Cree, David, Caledonia, Ont.; University of Glasgow (Scotland), 1971; family medicine. Died July 21, 2017, aged 70. Survived by his partner Irene, ex-wife Elaine, 2 children and 2 granddaughters. “In 1981 he and his family arrived in Caledonia, Ont., where he practised family medicine until 1990. He earned a clinical behavioural sciences diploma in 1992, co-led male-survivor-of-sexual-abuse groups beginning in late 1990, and began treating survivors of sexual abuse in 1992. Later he developed a special interest in psychotherapy and began practising full-time GP psychotherapy in 2000. He continued to do so until November 2015, when he retired due to illness. He was also interested in the politics of health care, and was chair of the Ontario Medical Association for 10 years. David believed in equal rights for all people, regardless of class, race, religion, sexual orientation or gender.”
Emson, Harry E., Saskatoon; Oxford University (England), 1952; Royal Army Medical Corps; general pathology; past president, Canadian Association of Pathologists. Died Oct. 17, 2017, aged 89. Survived by 2 children and a grandson. “Harry came to Saskatoon in 1956, and was director of laboratories at St. Paul’s Hospital from 1960 to 1975. From 1975 to 1990 he was professor and head of the Department of Pathology in the College of Medicine of the University of Saskatchewan, and head of pathology at the University Hospital. He also taught in medical ethics and served as chair of the Committee on General Pathology for the Royal College.” A former neighbour recalled: “When we were kids and our parents were going away, my mother would take care to point to the list of contacts she’d recorded, in case of emergency. Then she’d turn to us and say, ‘But, if you’re in trouble, real trouble, call Harry.’ ”
Feore, Dermot R., St. John’s, Nfld.; University College of Cork (Ireland), 1955; diagnostic radiology. Died Oct. 7, 2017, aged 88. Survived by his wife Elaine, 7 children, 14 grandchildren, a great-grandchild, and his first wife, Sarah Dowling Feore. “Dermot practised medicine as a radiologist for 54 years and retired, reluctantly, at the age of 80. He loved and cherished his many friends, and nothing gave him greater pleasure than to spend hours with them around a piano or a table, glass in hand.”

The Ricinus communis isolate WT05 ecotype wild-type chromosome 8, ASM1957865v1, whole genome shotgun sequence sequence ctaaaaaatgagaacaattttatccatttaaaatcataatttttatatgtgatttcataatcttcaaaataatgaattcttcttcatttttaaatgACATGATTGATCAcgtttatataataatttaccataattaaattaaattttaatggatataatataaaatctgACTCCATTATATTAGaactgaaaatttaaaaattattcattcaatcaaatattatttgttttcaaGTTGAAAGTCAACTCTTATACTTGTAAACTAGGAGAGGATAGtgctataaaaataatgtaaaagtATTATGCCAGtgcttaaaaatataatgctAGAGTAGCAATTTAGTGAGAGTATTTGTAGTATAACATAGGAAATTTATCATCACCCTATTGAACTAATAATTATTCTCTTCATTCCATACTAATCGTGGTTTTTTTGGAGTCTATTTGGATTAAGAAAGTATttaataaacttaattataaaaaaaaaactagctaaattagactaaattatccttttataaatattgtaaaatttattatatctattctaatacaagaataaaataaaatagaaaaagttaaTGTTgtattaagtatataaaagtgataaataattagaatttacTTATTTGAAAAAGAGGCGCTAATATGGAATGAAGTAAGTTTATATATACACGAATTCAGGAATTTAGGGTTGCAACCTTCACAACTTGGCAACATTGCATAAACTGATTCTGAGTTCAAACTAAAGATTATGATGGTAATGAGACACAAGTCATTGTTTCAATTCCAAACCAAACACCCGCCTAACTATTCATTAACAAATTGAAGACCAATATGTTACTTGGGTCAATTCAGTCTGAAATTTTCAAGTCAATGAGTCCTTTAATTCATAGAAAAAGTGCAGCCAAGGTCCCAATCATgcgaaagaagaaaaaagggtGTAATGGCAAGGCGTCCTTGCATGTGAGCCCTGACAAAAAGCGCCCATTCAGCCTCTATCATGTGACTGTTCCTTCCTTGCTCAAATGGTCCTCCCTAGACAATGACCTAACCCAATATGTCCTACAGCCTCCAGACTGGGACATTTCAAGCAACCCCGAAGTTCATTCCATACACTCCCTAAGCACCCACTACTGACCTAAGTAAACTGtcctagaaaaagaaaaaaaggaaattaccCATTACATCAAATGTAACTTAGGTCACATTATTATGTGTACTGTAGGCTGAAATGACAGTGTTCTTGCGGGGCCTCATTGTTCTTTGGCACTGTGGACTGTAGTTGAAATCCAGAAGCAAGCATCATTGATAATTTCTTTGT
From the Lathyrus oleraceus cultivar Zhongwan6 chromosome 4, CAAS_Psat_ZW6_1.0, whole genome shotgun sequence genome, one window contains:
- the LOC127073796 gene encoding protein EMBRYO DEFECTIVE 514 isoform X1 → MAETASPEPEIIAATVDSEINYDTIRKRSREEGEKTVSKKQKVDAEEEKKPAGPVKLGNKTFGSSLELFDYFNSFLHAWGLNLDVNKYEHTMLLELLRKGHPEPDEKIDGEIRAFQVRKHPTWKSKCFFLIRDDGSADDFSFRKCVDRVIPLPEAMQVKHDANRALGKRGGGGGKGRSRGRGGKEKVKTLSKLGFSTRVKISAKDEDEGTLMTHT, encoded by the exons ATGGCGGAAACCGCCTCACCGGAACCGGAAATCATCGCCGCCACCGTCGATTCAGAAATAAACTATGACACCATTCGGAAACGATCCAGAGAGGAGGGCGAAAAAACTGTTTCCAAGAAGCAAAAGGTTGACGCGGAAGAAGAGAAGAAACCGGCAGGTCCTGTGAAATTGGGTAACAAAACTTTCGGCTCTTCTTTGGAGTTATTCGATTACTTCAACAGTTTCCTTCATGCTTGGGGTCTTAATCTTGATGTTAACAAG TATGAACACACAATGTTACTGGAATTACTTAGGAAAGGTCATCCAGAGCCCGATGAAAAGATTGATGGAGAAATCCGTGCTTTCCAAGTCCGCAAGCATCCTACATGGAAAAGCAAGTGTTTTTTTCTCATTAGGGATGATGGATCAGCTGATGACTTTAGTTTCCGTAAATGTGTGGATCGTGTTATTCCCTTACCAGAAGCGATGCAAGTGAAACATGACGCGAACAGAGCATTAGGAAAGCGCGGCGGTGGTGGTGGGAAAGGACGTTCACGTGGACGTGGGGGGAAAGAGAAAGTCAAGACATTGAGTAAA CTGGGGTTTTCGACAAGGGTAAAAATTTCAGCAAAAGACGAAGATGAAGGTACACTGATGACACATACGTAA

Gilmour, George R., Prince Albert, Sask.; University of Glasgow (Scotland), 1963; ophthalmology. Died Sept. 27, 2017, aged 80. Survived by his wife Margaret, 3 children and 7 grandchildren. “George and his family came to Prince Albert in 1968, and he practised there and in many communities in the North until 2011. He was a past president of the College of Physicians and Surgeons of Saskatchewan and former chief of staff at the Holy Family Hospital. He was also an avid and loyal fan of the Saskatchewan Roughriders.”
Heyworth, James R., Sechelt, BC; University of British Columbia (UBC), 1968. Died Sept. 1, 2017, aged 79. “Jim graduated from UBC in electrical engineering in 1961 and worked as a communications engineer in Montréal until entering UBC medical school in 1964. He completed his internship in 1969 and joined the medical staff at St. Paul’s Hospital in Vancouver in 1973. He remained there as head of biomedical engineering until his retirement in 1991. He was a member of both the College of Physicians and Surgeons of British Columbia and the Association of Professional Engineers and Geoscientists of British Columbia.”
Hillier, Mark R., Vancouver; University of British Columbia, 1987. Died Sept. 17, 2017, aged 61.